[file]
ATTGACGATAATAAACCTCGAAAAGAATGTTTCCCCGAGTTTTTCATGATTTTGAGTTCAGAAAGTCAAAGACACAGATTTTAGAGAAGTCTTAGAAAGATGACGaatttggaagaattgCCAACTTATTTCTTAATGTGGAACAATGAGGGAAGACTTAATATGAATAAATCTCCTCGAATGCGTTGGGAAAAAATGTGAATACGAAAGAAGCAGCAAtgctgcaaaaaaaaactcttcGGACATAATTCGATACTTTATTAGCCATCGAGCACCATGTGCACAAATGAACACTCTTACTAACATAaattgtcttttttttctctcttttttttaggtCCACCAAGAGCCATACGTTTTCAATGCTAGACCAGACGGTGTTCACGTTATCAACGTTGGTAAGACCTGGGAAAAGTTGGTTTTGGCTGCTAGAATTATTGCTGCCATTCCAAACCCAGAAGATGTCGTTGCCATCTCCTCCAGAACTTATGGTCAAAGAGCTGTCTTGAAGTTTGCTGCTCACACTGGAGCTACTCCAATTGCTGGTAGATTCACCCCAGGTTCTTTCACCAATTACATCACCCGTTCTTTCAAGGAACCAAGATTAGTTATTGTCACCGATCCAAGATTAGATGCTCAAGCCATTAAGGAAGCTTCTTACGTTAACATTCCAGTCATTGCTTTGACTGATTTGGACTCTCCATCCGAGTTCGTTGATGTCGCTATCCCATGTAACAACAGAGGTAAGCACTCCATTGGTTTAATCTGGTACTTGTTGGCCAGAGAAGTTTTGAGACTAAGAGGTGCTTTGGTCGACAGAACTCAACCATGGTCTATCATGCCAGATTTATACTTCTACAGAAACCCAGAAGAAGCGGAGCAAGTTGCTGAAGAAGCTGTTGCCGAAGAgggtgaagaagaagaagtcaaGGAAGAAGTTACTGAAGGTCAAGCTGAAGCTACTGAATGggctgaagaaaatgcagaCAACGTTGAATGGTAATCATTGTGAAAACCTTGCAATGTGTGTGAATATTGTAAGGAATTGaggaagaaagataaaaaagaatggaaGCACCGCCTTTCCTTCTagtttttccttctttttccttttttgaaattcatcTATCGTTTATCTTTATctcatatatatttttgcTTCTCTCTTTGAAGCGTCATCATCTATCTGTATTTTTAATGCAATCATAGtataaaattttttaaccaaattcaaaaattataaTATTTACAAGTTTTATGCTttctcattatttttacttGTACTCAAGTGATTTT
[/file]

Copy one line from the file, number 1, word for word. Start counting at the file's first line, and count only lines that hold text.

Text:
ATTGACGATAATAAACCTCGAAAAGAATGTTTCCCCGAGTTTTTCATGATTTTGAGTTCAGAAAGTCAAAGACACAGATTTTAGAGAAGTCTTAGAAAGATGACGaatttggaagaattgCCAACTTATTTCTTAATGTGGAACAATGAGGGAAGACTTAATATGAATAAATCTCCTCGAATGCGTTGGGAAAAAATGTGAATACGAAAGAAGCAGCAAtgctgcaaaaaaaaactcttcGGACATAATTCGATACTTTATTAGCCATCGAGCACCATGTGCACAAATGAACACTCTTACTAACATAaattgtcttttttttctctcttttttttaggtCCACCAAGAGCCATACGTTTTCAATGCTAGACCAGACGGTGTTCACGTTATCAACGTTGGTAAGACCTGGGAAAAGTTGGTTTTGGCTGCTAGAATTATTGCTGCCATTCCAAACCCAGAAGATGTCGTTGCCATCTCCTCCAGAACTTATGGTCAAAGAGCTGTCTTGAAGTTTGCTGCTCACACTGGAGCTACTCCAATTGCTGGTAGATTCACCCCAGGTTCTTTCACCAATTACATCACCCGTTCTTTCAAGGAACCAAGATTAGTTATTGTCACCGATCCAAGATTAGATGCTCAAGCCATTAAGGAAGCTTCTTACGTTAACATTCCAGTCATTGCTTTGACTGATTTGGACTCTCCATCCGAGTTCGTTGATGTCGCTATCCCATGTAACAACAGAGGTAAGCACTCCATTGGTTTAATCTGGTACTTGTTGGCCAGAGAAGTTTTGAGACTAAGAGGTGCTTTGGTCGACAGAACTCAACCATGGTCTATCATGCCAGATTTATACTTCTACAGAAACCCAGAAGAAGCGGAGCAAGTTGCTGAAGAAGCTGTTGCCGAAGAgggtgaagaagaagaagtcaaGGAAGAAGTTACTGAAGGTCAAGCTGAAGCTACTGAATGggctgaagaaaatgcagaCAACGTTGAATGGTAATCATTGTGAAAACCTTGCAATGTGTGTGAATATTGTAAGGAATTGaggaagaaagataaaaaagaatggaaGCACCGCCTTTCCTTCTagtttttccttctttttccttttttgaaattcatcTATCGTTTATCTTTATctcatatatatttttgcTTCTCTCTTTGAAGCGTCATCATCTATCTGTATTTTTAATGCAATCATAGtataaaattttttaaccaaattcaaaaattataaTATTTACAAGTTTTATGCTttctcattatttttacttGTACTCAAGTGATTTT